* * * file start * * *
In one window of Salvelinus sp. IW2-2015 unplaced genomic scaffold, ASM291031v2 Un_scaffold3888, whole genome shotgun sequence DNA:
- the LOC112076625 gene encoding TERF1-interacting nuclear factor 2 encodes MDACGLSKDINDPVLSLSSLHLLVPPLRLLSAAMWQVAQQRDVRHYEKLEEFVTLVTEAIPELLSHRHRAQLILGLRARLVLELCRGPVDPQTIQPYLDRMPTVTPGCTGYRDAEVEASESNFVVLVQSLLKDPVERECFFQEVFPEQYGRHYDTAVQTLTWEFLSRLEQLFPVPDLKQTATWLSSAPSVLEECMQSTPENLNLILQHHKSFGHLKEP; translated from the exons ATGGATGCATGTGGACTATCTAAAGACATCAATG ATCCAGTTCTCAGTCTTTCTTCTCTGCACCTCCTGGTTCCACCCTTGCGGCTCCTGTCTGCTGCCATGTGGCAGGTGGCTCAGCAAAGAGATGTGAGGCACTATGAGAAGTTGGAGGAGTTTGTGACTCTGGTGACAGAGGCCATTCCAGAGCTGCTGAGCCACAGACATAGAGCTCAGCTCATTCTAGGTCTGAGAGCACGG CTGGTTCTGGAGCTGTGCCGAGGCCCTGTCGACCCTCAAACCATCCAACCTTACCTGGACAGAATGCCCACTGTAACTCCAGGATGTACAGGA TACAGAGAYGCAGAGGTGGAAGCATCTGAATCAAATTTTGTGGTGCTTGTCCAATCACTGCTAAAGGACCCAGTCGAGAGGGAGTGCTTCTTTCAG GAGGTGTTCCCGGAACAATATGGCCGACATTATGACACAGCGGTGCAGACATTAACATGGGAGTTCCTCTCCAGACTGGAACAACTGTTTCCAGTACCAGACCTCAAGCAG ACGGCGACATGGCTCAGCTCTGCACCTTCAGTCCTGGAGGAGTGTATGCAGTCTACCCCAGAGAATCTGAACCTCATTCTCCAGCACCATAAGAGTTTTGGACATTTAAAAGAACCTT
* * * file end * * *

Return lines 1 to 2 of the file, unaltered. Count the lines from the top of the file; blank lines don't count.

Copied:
In one window of Salvelinus sp. IW2-2015 unplaced genomic scaffold, ASM291031v2 Un_scaffold3888, whole genome shotgun sequence DNA:
- the LOC112076625 gene encoding TERF1-interacting nuclear factor 2 encodes MDACGLSKDINDPVLSLSSLHLLVPPLRLLSAAMWQVAQQRDVRHYEKLEEFVTLVTEAIPELLSHRHRAQLILGLRARLVLELCRGPVDPQTIQPYLDRMPTVTPGCTGYRDAEVEASESNFVVLVQSLLKDPVERECFFQEVFPEQYGRHYDTAVQTLTWEFLSRLEQLFPVPDLKQTATWLSSAPSVLEECMQSTPENLNLILQHHKSFGHLKEP; translated from the exons ATGGATGCATGTGGACTATCTAAAGACATCAATG ATCCAGTTCTCAGTCTTTCTTCTCTGCACCTCCTGGTTCCACCCTTGCGGCTCCTGTCTGCTGCCATGTGGCAGGTGGCTCAGCAAAGAGATGTGAGGCACTATGAGAAGTTGGAGGAGTTTGTGACTCTGGTGACAGAGGCCATTCCAGAGCTGCTGAGCCACAGACATAGAGCTCAGCTCATTCTAGGTCTGAGAGCACGG CTGGTTCTGGAGCTGTGCCGAGGCCCTGTCGACCCTCAAACCATCCAACCTTACCTGGACAGAATGCCCACTGTAACTCCAGGATGTACAGGA TACAGAGAYGCAGAGGTGGAAGCATCTGAATCAAATTTTGTGGTGCTTGTCCAATCACTGCTAAAGGACCCAGTCGAGAGGGAGTGCTTCTTTCAG GAGGTGTTCCCGGAACAATATGGCCGACATTATGACACAGCGGTGCAGACATTAACATGGGAGTTCCTCTCCAGACTGGAACAACTGTTTCCAGTACCAGACCTCAAGCAG ACGGCGACATGGCTCAGCTCTGCACCTTCAGTCCTGGAGGAGTGTATGCAGTCTACCCCAGAGAATCTGAACCTCATTCTCCAGCACCATAAGAGTTTTGGACATTTAAAAGAACCTT